The twin fiascos of the bungled healthcare.gov launch and the Obama administration’s “keep your plan” broken promise not only created a direct political problem for Obama, but also a secondary problem: The news media now assumes the worst about Obamacare. That is the context in which to understand Mark Halperin’s strange assertion on a conservative talk show that “death panels” are real:
The exchange, which begins around the eight-minute mark, occurs in the context of Halperin asserting, oddly, that even conservative news organizations failed to scrutinize Obamacare. Host Steve Malzberg rebutted him:
Malzberg: “A lot of people said you weren’t going to be able to keep your health care, but also they focused on the death panels, which will be coming, call them what you will, rationing, is part of it…
Halperin: “No, I agree, and that’s going to be a huge issue, and that’s something else on which the president was not fully forthcoming and straightforward.”
Malzberg: So, you believe there will be rationing, a.k.a. death panels?”
Halperin: "It's built into the plan. It's not like a guess or like a judgment. That's going to be part of how costs are controlled.”
Halperin has since followed up to distance himself from the incendiary “death panel” claim:
In Mon intv I did not say "death panels" nor do I believe ACA contains them. Was speaking of political/policy challenge of IPAB cuts. My bad— Mark Halperin (@MarkHalperin) November 26, 2013
Howard Dean: "The IPAB is essentially a health-care rationing body." Again, not endorsing that view, but shows coming political challenge— Mark Halperin (@MarkHalperin) November 26, 2013
But neither part of Halperin’s defense holds up. Halperin clearly endorsed the death panel claim — when Malzberg, stunned that a mainstream journalist had agreed with him, repeated the charge, Halperin affirmed it again.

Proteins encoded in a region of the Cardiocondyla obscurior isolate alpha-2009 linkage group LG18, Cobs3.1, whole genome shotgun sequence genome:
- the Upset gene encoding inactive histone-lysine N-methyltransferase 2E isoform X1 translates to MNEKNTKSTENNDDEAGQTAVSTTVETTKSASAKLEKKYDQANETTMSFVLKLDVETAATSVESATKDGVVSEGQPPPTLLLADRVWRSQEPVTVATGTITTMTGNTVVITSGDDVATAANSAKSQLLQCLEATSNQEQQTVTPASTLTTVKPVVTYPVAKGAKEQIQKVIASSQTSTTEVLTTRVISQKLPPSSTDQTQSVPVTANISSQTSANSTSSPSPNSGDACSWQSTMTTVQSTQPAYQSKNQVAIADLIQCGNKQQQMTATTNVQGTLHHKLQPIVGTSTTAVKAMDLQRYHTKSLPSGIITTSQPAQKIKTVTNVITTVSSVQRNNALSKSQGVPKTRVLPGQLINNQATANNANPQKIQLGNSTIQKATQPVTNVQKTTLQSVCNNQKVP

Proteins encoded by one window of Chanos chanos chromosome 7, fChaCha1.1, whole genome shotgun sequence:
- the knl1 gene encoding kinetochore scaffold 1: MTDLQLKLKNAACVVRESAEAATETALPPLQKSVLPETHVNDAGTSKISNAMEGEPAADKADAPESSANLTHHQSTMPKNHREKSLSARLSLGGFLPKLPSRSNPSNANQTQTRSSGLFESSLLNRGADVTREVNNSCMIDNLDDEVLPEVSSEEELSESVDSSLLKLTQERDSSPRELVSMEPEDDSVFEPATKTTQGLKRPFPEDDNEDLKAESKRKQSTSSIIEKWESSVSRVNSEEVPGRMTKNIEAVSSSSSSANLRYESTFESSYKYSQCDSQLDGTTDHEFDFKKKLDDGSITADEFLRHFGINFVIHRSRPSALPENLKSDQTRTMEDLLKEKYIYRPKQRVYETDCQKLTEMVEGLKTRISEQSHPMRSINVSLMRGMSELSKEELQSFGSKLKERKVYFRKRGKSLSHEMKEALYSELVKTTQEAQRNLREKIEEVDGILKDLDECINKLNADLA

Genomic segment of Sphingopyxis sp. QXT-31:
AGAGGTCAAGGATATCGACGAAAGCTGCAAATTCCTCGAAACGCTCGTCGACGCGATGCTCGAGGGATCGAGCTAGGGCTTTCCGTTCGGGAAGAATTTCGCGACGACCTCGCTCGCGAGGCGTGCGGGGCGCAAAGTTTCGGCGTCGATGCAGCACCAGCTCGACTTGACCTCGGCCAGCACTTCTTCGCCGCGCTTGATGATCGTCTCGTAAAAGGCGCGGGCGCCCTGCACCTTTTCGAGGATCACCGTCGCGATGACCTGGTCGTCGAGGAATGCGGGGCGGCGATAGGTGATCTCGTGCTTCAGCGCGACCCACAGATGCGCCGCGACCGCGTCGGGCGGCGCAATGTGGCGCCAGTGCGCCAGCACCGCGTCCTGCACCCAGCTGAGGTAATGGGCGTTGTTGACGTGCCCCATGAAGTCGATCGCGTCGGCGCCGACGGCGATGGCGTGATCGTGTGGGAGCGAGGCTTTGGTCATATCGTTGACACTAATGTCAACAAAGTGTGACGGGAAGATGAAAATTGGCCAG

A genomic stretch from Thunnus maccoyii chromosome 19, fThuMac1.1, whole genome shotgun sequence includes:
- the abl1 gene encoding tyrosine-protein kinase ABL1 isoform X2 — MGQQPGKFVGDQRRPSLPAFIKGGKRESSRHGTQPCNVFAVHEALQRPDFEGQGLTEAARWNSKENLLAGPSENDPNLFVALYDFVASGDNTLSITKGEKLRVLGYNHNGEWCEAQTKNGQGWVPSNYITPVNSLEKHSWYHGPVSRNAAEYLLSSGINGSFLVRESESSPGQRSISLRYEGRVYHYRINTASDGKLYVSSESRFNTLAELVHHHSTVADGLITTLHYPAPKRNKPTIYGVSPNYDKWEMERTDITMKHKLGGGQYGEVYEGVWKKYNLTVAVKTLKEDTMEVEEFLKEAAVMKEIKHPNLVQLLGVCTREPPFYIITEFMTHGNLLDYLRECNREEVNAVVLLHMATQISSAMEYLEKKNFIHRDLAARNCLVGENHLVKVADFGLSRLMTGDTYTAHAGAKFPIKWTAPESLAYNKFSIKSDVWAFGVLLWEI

Second, Halperin frames his comments as the uncontroversial, Howard Dean–endorsed line that by “death panels” he meant “rationing,” which referred to the Independent Payment Advisory Board. But in his interview with Malzberg, Halperin followed up his endorsement of the “death panel” charge by defending the law, apparently in the spirit of balance, because, “we do need to do something about it in this country because we can’t afford to spend so much on end of life care.” Halperin was clearly referring not to general “rationing” but specifically to the idea that Obamacare rationed care for patients at the end of life, which is what the “death panel” accusation originally claimed.
In any case, it’s not even correct to describe IPAB as a rationing board, Howard Dean notwithstanding. As Halperin’s colleague, Kate Pickert, among many others, has noted, IPAB is not a rationing body. The panel is a backstop to Obamacare’s other cost containment measures. If Medicare costs rise above a certain rate, it recommends cuts to medical providers. It’s prohibited by law from rationing care.
Why did Halperin endorse such bizarre and demonstrably false claims about Obamacare? Halperin’s other comments in the interview help make sense of what he seemed to have been thinking. Basically, he believes the news media has gone far too easy on Obamacare and must now correct for its softness:
"It's clear that at the time of the passage of the Affordable Care Act and in the context of the presidential campaign, the press did nothing like an adequate job in fly-specking and scrutinizing the whole law," Halperin said.
Not just the provisions that have already become controversial, about which the president was misleading . . . but other aspects.
I would hope that as we chronicle what's going on now with the political controversy of the law and scrutiny of the president's past statements on some issues that we all learn a lesson from that."
And this is the general spirit of the coverage the law is facing now. It’s why even some mainstream reporters leapt to the conclusion that Obama also broke his promise that people could keep their doctor, which is a stretch.